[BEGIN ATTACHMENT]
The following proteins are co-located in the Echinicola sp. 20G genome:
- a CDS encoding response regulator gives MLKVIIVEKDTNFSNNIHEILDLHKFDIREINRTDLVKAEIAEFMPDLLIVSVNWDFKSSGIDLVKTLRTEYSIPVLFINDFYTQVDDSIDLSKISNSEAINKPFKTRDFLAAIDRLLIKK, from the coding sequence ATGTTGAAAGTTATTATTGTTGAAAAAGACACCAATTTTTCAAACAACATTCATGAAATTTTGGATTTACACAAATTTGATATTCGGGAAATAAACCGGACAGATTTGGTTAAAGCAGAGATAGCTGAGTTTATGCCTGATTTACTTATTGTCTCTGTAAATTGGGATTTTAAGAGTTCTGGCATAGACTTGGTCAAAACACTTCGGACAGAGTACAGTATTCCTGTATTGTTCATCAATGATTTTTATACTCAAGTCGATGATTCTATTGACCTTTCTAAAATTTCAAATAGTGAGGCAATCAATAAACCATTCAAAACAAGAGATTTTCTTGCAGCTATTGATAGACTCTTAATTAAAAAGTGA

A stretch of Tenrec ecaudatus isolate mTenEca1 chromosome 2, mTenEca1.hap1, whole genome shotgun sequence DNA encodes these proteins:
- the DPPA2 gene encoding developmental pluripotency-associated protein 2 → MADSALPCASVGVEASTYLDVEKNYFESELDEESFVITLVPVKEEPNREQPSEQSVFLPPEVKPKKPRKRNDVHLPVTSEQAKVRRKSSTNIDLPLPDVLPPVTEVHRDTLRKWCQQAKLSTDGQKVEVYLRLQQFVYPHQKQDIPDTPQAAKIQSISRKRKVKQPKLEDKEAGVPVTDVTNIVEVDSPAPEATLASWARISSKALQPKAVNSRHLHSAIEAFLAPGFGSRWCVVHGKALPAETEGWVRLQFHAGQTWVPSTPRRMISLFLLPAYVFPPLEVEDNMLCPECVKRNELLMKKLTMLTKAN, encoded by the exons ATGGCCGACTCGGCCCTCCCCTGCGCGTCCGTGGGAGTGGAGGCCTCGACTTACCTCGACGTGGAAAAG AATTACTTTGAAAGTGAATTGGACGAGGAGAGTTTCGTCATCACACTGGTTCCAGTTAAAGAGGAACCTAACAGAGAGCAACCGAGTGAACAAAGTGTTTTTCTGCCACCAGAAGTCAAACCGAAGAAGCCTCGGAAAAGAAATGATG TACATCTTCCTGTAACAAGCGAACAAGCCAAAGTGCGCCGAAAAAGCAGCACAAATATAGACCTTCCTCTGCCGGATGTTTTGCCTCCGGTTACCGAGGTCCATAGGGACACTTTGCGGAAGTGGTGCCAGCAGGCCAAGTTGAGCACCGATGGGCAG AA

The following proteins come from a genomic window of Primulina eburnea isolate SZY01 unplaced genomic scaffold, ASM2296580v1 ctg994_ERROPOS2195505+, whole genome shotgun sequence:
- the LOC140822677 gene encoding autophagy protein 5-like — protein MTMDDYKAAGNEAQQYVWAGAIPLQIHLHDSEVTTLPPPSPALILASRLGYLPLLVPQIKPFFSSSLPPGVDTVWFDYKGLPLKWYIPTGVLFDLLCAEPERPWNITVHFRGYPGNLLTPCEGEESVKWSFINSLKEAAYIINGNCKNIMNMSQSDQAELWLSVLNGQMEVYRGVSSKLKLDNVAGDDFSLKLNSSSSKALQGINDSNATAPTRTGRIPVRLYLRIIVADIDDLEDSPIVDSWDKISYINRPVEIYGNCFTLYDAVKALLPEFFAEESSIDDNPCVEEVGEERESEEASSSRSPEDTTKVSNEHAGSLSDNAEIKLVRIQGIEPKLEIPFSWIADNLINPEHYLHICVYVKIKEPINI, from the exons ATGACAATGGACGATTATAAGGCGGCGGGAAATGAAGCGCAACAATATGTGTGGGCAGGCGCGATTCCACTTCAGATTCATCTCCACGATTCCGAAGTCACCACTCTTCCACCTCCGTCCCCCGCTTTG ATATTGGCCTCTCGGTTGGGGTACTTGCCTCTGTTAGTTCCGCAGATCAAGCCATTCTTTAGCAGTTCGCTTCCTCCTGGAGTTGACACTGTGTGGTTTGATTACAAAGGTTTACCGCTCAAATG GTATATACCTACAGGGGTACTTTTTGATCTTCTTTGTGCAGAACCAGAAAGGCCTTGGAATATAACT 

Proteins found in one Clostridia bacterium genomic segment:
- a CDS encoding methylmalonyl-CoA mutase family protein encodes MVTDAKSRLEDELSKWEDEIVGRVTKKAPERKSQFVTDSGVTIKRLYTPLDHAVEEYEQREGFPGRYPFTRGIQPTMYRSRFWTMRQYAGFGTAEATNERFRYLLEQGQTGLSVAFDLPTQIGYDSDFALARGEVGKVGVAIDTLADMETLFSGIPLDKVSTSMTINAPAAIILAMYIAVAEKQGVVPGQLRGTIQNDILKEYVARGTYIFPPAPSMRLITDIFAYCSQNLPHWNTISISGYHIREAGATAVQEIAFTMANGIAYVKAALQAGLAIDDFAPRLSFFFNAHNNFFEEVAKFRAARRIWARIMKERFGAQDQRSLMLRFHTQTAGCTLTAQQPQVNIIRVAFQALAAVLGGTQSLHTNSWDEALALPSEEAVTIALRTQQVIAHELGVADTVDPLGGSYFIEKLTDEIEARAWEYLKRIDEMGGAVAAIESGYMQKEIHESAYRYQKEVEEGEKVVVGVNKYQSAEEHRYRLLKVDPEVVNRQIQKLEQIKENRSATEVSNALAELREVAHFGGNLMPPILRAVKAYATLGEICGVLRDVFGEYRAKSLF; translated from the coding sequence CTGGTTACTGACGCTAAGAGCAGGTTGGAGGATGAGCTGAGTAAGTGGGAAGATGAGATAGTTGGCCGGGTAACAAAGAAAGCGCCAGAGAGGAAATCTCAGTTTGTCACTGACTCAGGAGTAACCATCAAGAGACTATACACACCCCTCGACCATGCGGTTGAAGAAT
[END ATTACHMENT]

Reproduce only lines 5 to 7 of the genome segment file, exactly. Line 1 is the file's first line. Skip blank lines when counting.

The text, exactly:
The following proteins come from a genomic window of Primulina eburnea isolate SZY01 unplaced genomic scaffold, ASM2296580v1 ctg994_ERROPOS2195505+, whole genome shotgun sequence:
- the LOC140822677 gene encoding autophagy protein 5-like — protein MTMDDYKAAGNEAQQYVWAGAIPLQIHLHDSEVTTLPPPSPALILASRLGYLPLLVPQIKPFFSSSLPPGVDTVWFDYKGLPLKWYIPTGVLFDLLCAEPERPWNITVHFRGYPGNLLTPCEGEESVKWSFINSLKEAAYIINGNCKNIMNMSQSDQAELWLSVLNGQMEVYRGVSSKLKLDNVAGDDFSLKLNSSSSKALQGINDSNATAPTRTGRIPVRLYLRIIVADIDDLEDSPIVDSWDKISYINRPVEIYGNCFTLYDAVKALLPEFFAEESSIDDNPCVEEVGEERESEEASSSRSPEDTTKVSNEHAGSLSDNAEIKLVRIQGIEPKLEIPFSWIADNLINPEHYLHICVYVKIKEPINI, from the exons ATGACAATGGACGATTATAAGGCGGCGGGAAATGAAGCGCAACAATATGTGTGGGCAGGCGCGATTCCACTTCAGATTCATCTCCACGATTCCGAAGTCACCACTCTTCCACCTCCGTCCCCCGCTTTG ATATTGGCCTCTCGGTTGGGGTACTTGCCTCTGTTAGTTCCGCAGATCAAGCCATTCTTTAGCAGTTCGCTTCCTCCTGGAGTTGACACTGTGTGGTTTGATTACAAAGGTTTACCGCTCAAATG GTATATACCTACAGGGGTACTTTTTGATCTTCTTTGTGCAGAACCAGAAAGGCCTTGGAATATAACT 

Proteins found in one Clostridia bacterium genomic segment: